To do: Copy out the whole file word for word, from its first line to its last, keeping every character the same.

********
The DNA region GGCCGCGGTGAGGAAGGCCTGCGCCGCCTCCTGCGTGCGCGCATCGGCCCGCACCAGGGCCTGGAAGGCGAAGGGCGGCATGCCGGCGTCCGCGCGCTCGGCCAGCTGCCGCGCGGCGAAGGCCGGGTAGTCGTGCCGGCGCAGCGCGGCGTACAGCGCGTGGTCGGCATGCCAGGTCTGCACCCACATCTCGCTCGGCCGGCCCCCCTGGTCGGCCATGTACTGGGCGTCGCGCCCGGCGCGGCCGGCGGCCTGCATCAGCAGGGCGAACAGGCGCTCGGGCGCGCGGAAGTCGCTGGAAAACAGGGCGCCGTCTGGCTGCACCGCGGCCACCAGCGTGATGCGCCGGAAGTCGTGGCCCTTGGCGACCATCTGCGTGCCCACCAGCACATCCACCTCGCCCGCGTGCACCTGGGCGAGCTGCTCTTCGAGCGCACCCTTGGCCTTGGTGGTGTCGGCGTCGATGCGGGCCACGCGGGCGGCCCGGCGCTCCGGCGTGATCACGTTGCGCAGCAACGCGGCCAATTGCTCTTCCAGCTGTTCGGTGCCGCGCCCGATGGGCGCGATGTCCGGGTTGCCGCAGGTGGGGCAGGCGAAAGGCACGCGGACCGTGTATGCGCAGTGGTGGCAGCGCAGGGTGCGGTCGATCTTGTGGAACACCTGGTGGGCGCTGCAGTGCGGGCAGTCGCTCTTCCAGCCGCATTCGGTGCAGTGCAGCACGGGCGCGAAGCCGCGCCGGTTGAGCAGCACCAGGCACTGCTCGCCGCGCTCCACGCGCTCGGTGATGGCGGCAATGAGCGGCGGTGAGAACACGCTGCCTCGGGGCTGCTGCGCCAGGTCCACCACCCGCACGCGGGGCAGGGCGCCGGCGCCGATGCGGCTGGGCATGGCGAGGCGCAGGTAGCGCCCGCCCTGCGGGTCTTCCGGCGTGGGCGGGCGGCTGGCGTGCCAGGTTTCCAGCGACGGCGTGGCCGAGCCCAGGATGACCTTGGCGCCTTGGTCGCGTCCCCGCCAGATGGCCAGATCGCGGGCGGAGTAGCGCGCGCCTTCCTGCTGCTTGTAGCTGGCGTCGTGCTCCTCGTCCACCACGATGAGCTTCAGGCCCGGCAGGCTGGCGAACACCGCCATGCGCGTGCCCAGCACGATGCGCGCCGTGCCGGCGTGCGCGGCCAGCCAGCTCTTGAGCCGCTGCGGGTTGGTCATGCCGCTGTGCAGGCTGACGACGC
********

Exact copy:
The DNA region GGCCGCGGTGAGGAAGGCCTGCGCCGCCTCCTGCGTGCGCGCATCGGCCCGCACCAGGGCCTGGAAGGCGAAGGGCGGCATGCCGGCGTCCGCGCGCTCGGCCAGCTGCCGCGCGGCGAAGGCCGGGTAGTCGTGCCGGCGCAGCGCGGCGTACAGCGCGTGGTCGGCATGCCAGGTCTGCACCCACATCTCGCTCGGCCGGCCCCCCTGGTCGGCCATGTACTGGGCGTCGCGCCCGGCGCGGCCGGCGGCCTGCATCAGCAGGGCGAACAGGCGCTCGGGCGCGCGGAAGTCGCTGGAAAACAGGGCGCCGTCTGGCTGCACCGCGGCCACCAGCGTGATGCGCCGGAAGTCGTGGCCCTTGGCGACCATCTGCGTGCCCACCAGCACATCCACCTCGCCCGCGTGCACCTGGGCGAGCTGCTCTTCGAGCGCACCCTTGGCCTTGGTGGTGTCGGCGTCGATGCGGGCCACGCGGGCGGCCCGGCGCTCCGGCGTGATCACGTTGCGCAGCAACGCGGCCAATTGCTCTTCCAGCTGTTCGGTGCCGCGCCCGATGGGCGCGATGTCCGGGTTGCCGCAGGTGGGGCAGGCGAAAGGCACGCGGACCGTGTATGCGCAGTGGTGGCAGCGCAGGGTGCGGTCGATCTTGTGGAACACCTGGTGGGCGCTGCAGTGCGGGCAGTCGCTCTTCCAGCCGCATTCGGTGCAGTGCAGCACGGGCGCGAAGCCGCGCCGGTTGAGCAGCACCAGGCACTGCTCGCCGCGCTCCACGCGCTCGGTGATGGCGGCAATGAGCGGCGGTGAGAACACGCTGCCTCGGGGCTGCTGCGCCAGGTCCACCACCCGCACGCGGGGCAGGGCGCCGGCGCCGATGCGGCTGGGCATGGCGAGGCGCAGGTAGCGCCCGCCCTGCGGGTCTTCCGGCGTGGGCGGGCGGCTGGCGTGCCAGGTTTCCAGCGACGGCGTGGCCGAGCCCAGGATGACCTTGGCGCCTTGGTCGCGTCCCCGCCAGATGGCCAGATCGCGGGCGGAGTAGCGCGCGCCTTCCTGCTGCTTGTAGCTGGCGTCGTGCTCCTCGTCCACCACGATGAGCTTCAGGCCCGGCAGGCTGGCGAACACCGCCATGCGCGTGCCCAGCACGATGCGCGCCGTGCCGGCGTGCGCGGCCAGCCAGCTCTTGAGCCGCTGCGGGTTGGTCATGCCGCTGTGCAGGCTGACGACGC